It’s a testament to John Arcudi’s skills as a storyteller that this volume opens with quite a remarkable sequence that’s then discarded for over sixty pages. Yet instead of the mind wandering back screaming for answers, the events he details elsewhere are so captivating that by the time the opening pages are again referred to it generates an “Oh, yeah” as memory is awakened. Although set in 1859, that scene also features three people prominent in B.P.R.D.

The Universal Machine was more an individual focus than a team outing for the B.P.R.D., and this volume follows that pattern, with Abe Sapien taking precedence. In various ways much of the person he once was has been revealed to him, with only the specifics of his transformation eluding his investigation. Chance provides that here as someone else who’s survived the centuries manages to establish contact. Abe and Captain Daimio travel to Indonesia for answers, while elements of Daimio’s family history also come to light.

Abe’s origins track back to a 19th century organisation of, if not exactly enlightened, then certainly adventurous mystical and scientific meddlers. Here we see what a century of total isolation can do such people and how their enquiring minds might deliver parallel, but alternatively defined technology.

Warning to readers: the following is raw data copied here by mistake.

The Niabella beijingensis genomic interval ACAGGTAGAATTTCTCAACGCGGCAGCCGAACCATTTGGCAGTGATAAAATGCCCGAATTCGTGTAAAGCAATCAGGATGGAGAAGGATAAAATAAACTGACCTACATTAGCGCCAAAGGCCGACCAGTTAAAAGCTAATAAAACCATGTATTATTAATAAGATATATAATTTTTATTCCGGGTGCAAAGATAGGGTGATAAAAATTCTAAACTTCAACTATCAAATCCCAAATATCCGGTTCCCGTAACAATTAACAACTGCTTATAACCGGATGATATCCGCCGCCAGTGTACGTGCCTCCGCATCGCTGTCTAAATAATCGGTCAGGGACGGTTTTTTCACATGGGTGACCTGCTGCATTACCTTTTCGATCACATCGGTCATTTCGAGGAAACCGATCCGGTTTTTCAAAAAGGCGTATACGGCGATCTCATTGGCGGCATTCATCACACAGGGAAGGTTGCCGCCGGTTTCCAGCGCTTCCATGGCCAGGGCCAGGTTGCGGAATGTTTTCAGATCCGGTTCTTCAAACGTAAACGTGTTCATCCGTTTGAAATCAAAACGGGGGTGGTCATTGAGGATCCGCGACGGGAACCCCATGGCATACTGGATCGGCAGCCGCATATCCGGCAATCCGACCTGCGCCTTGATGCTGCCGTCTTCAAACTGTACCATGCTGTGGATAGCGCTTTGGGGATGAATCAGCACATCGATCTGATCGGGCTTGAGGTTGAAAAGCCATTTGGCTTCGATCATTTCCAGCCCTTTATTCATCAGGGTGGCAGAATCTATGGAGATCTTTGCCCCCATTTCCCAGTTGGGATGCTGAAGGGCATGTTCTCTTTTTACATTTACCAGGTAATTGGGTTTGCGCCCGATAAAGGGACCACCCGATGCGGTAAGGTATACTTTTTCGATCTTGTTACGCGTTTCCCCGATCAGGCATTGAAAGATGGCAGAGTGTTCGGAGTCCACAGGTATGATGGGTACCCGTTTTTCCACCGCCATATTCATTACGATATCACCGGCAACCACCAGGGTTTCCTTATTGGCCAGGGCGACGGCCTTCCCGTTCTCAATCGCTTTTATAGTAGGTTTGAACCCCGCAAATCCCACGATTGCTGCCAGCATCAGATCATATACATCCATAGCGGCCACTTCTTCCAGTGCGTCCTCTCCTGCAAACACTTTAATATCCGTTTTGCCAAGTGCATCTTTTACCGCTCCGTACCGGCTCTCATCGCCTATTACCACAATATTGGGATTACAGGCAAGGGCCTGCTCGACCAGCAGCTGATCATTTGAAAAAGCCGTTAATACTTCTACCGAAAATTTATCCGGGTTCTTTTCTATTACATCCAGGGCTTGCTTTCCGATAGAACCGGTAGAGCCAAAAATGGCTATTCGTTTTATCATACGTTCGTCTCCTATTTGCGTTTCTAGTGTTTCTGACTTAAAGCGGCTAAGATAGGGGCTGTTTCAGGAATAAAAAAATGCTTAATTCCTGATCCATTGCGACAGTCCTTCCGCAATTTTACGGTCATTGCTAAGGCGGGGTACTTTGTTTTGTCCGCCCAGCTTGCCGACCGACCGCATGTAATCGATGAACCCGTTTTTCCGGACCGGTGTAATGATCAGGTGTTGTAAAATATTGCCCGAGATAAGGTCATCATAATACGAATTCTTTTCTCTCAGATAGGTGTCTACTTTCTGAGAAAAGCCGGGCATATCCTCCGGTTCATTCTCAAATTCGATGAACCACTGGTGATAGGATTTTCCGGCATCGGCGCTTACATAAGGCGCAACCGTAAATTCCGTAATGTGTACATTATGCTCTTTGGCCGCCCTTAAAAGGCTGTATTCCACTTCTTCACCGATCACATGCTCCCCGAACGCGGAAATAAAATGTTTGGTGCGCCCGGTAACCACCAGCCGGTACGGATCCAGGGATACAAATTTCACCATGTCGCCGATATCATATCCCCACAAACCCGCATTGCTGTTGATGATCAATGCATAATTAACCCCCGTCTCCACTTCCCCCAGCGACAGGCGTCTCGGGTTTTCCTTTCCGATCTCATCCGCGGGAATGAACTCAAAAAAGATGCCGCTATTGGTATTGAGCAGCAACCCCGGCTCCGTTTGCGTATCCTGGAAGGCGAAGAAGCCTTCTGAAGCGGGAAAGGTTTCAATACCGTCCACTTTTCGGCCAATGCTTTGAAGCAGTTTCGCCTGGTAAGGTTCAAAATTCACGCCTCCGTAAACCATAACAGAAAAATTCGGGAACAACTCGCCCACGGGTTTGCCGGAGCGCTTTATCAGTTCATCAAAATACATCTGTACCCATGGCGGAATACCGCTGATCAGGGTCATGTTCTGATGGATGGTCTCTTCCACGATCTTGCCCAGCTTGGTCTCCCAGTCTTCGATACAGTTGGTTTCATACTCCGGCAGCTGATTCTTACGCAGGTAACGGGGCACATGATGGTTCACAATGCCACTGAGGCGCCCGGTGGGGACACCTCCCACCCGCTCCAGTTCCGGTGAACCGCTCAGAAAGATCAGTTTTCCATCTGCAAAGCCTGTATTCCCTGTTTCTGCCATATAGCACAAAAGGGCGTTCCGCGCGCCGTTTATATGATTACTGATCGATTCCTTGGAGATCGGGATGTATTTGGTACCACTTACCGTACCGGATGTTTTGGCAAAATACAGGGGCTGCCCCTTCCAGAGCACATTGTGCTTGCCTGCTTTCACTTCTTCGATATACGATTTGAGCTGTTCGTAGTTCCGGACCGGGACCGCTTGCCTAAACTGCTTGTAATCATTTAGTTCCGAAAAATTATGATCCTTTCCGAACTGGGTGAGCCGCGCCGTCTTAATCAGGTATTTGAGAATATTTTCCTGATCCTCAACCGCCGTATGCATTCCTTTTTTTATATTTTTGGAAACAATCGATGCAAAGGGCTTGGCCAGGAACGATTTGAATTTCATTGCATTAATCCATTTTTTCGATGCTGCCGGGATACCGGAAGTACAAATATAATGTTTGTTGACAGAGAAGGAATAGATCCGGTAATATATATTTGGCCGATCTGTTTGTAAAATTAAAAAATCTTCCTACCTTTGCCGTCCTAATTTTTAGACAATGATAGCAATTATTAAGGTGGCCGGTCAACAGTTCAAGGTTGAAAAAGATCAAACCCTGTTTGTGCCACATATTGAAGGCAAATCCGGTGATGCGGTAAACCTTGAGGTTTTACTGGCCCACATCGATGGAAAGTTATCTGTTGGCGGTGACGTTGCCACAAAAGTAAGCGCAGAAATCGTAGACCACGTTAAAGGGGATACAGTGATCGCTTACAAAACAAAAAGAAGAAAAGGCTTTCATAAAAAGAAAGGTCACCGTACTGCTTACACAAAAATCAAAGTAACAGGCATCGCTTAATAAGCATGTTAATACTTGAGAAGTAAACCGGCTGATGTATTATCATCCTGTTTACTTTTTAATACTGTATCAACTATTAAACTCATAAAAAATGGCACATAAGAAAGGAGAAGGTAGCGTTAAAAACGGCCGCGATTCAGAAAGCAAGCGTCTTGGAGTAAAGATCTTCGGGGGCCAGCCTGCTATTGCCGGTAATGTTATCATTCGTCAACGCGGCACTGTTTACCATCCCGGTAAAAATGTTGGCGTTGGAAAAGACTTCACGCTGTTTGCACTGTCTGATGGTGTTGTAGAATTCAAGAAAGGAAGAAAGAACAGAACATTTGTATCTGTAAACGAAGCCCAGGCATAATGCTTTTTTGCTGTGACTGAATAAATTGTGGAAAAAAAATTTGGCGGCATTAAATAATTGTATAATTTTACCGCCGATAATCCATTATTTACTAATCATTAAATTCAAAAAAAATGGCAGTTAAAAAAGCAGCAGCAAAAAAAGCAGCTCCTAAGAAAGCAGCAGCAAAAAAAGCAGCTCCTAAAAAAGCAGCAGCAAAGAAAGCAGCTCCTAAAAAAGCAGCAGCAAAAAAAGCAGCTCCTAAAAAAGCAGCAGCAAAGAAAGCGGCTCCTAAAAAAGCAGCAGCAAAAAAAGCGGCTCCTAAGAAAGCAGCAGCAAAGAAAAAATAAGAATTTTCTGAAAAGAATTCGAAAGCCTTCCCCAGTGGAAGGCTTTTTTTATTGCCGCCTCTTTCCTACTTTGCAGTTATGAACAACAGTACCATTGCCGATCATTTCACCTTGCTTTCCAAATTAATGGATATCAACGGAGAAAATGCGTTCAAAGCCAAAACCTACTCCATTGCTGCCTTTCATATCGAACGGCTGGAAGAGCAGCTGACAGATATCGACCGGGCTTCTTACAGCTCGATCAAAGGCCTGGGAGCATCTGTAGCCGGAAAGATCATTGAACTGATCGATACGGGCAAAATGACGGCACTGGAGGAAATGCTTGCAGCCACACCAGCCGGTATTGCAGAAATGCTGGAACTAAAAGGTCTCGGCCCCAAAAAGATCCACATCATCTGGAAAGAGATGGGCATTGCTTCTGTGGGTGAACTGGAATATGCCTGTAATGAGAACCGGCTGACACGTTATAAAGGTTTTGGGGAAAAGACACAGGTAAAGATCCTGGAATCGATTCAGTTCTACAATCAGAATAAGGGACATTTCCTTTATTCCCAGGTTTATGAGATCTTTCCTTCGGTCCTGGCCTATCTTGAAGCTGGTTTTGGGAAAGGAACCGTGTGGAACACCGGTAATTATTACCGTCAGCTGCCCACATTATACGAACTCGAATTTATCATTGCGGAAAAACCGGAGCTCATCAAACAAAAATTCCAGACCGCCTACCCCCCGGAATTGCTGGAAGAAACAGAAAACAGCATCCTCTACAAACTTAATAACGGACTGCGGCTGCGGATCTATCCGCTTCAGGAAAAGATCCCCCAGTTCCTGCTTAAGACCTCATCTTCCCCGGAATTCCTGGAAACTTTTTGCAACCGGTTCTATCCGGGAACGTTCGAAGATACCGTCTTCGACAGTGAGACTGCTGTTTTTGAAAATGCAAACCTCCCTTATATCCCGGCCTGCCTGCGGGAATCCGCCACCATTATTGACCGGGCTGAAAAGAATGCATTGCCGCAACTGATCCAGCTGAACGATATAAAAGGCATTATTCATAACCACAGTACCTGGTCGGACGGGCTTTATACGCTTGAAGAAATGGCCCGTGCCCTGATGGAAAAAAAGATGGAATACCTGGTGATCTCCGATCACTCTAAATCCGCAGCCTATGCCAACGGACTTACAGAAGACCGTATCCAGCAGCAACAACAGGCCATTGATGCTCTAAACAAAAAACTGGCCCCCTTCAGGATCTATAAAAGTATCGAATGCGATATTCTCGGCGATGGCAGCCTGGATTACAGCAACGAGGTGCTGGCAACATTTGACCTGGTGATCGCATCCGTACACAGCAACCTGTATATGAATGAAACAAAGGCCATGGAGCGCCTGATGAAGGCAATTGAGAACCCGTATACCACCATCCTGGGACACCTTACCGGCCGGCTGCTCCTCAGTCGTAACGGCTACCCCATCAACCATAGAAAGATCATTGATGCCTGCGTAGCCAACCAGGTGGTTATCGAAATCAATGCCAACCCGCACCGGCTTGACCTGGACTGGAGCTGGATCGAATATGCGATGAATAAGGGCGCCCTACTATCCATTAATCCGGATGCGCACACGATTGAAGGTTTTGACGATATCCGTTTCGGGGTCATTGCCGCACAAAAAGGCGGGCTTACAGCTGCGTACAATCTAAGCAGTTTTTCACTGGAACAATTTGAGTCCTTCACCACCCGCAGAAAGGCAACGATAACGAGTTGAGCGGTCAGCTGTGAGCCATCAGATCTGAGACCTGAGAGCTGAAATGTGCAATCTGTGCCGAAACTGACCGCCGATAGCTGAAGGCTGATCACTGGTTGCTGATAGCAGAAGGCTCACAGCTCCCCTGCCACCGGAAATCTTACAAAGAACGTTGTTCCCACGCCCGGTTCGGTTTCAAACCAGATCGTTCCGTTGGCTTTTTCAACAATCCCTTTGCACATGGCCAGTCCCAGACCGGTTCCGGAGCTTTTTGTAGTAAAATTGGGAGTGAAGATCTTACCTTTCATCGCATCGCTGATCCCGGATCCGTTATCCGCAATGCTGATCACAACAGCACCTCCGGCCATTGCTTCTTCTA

Guy Davis is on wonderful form, but when isn’t that the case? This story requires him to illustrate completely nutty hybrid animals, yet there they are in credible fashion, along with proto-robots containing human brains, and a completely convincing rendition of Indonesia.

Garden of Souls delivers a new member to the B.P.R.D., which is just as well as in the next volume, Killing Ground, it appears an existing one is on the way out. As ever, the book concludes with Davis’ sketchbook pages, and the entire content is collected with The Universal Machine and Killing Ground in B.P.R.D. Plague of Frogs volume three.